Today I have nothing profound to say, except that I found (via Twitter) that someone had linked to this 30 Indispensable Writing Tips from Authors blog which made me grin.

I particularly like two of them:

My friend Tanya mentioned on Saturday past at the Blackwells event, that whilst writing her second book, she sat there laughing at a character saying or doing something charming and amusing.  And then she sat back and laughed some more because she said suddenly this character had become real, he was making her laugh and it wasn’t as if she was writing him at all.  I loved that.

Now that I’m doing edits for The Mushens I’m talking to hubby Mark about it and I found myself relating conversations I’d written as if they had really happened between two people I knew.  That’s a special kind of crazy, right there.


Speaking of crazy, I’m reading this book (eventually) that I bought ages (about a year) ago from Foyles as the premise really intrigued me.  It’s called Crazy and it’s by an author called Han Nolan.  It’s an American buy-in – contemporary YA Fiction but just look at the premise (from Amazon):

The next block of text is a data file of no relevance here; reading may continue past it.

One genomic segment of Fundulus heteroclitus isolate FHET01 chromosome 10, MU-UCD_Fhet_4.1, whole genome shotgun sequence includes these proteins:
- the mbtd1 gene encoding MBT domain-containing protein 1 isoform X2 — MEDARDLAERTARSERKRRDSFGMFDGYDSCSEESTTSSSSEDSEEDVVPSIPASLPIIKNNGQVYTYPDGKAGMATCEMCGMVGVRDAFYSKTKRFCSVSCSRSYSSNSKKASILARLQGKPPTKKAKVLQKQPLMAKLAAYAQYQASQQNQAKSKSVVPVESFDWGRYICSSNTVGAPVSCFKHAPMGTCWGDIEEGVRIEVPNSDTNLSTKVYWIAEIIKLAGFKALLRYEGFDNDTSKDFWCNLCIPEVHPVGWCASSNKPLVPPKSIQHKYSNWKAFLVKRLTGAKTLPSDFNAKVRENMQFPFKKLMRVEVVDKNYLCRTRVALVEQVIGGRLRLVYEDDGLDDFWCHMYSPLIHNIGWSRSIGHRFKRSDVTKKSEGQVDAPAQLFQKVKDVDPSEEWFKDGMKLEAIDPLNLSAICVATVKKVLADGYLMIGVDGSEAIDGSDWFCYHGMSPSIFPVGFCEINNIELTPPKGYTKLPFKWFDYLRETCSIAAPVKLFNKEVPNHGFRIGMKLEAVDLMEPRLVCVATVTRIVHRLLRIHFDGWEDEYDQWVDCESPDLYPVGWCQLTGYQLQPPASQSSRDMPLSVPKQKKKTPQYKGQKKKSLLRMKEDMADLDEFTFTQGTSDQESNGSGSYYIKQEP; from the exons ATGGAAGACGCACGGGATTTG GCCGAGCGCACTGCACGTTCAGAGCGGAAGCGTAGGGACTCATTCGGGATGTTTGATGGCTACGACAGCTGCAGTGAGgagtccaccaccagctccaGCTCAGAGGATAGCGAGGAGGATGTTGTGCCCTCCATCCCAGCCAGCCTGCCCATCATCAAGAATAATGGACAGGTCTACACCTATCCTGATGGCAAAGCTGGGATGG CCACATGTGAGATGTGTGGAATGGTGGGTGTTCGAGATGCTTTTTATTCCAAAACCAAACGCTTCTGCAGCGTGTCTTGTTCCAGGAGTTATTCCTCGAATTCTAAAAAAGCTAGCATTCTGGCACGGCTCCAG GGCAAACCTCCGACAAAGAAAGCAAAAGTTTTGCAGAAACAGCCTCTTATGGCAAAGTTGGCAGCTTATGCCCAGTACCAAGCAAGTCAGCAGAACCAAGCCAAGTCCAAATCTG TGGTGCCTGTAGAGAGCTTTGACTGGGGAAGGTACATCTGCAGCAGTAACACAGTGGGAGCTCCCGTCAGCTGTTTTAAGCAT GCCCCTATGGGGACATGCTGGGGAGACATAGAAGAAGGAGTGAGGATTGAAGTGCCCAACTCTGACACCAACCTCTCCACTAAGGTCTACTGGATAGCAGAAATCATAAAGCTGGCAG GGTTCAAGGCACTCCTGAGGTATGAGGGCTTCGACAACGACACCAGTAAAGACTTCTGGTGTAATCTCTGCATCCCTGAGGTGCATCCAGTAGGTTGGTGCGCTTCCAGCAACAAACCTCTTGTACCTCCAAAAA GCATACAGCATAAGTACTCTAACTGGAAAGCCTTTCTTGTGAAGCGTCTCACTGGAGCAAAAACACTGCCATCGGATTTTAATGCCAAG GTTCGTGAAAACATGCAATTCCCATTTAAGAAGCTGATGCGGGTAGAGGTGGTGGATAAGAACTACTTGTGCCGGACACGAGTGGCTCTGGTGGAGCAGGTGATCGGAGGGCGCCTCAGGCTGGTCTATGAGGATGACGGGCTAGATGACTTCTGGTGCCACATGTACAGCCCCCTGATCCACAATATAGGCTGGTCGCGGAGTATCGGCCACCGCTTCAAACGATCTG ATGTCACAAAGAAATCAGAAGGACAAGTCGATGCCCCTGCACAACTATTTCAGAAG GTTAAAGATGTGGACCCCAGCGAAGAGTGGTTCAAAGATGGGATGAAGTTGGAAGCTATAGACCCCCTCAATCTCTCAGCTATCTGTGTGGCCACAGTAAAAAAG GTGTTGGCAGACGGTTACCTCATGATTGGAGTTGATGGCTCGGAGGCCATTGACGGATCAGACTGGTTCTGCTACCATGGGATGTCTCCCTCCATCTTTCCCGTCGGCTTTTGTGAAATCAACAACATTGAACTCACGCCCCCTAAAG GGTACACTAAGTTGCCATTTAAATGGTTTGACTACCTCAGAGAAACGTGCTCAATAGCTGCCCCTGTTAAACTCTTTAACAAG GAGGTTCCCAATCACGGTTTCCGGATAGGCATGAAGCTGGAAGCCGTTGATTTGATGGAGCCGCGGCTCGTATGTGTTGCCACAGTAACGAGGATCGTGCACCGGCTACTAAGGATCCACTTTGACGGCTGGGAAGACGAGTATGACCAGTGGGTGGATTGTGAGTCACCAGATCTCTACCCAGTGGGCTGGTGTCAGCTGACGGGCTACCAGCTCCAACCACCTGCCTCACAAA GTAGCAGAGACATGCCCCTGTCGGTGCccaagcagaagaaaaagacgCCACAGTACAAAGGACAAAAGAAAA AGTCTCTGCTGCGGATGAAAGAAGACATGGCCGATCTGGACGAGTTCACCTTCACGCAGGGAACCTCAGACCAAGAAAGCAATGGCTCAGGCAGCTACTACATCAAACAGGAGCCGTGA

Fifteen-year-old Jason has fallen upon bad times – his mother has died and his father has succumbed to mental illness. As he tries to hold his crazy father and their crumbling home together, Jason relies on a host of imaginary friends for guidance as he stumbles along trying not to draw attention to his father’s deteriorating condition. Both heartbreaking and funny, Crazy lives up to the intense and compelling characters Han Nolan is praised for. As Jason himself teeters on the edge of insanity, Nolan uncovers the clever coping system he develops for himself and throws him a lifeline in the guise of friendship.

This book has blown me away. I utterly love it and cannot wait to review it.  The details that have gone into making this book work, the narrative with the asides from the voices in Jason’s head: handled so well.  The unexpected friendship he forms with these kids in therapy sessions at his school made me laugh and grin and feel proud to be human.  The writing reminds me a bit of Francisco Z. Stork’as it somehow manages to come across as effortless and odd and strange and weird and lyrical at the same time.  That’s no small feat.

With the long weekend coming up, most of the time will be spent at the diningroom table, hunched over laptop.  Sunday though is Henry at the Globe and I suspect we’ll take ourselves off to enjoy a movie and maybe lunch before that.  It’ll probably be something utterly ridiculous like Expendables 2 – neatly off-set by Henry, of course.  Yeah, I am a special layered snowflake me – my tastes run deep and varied.

 

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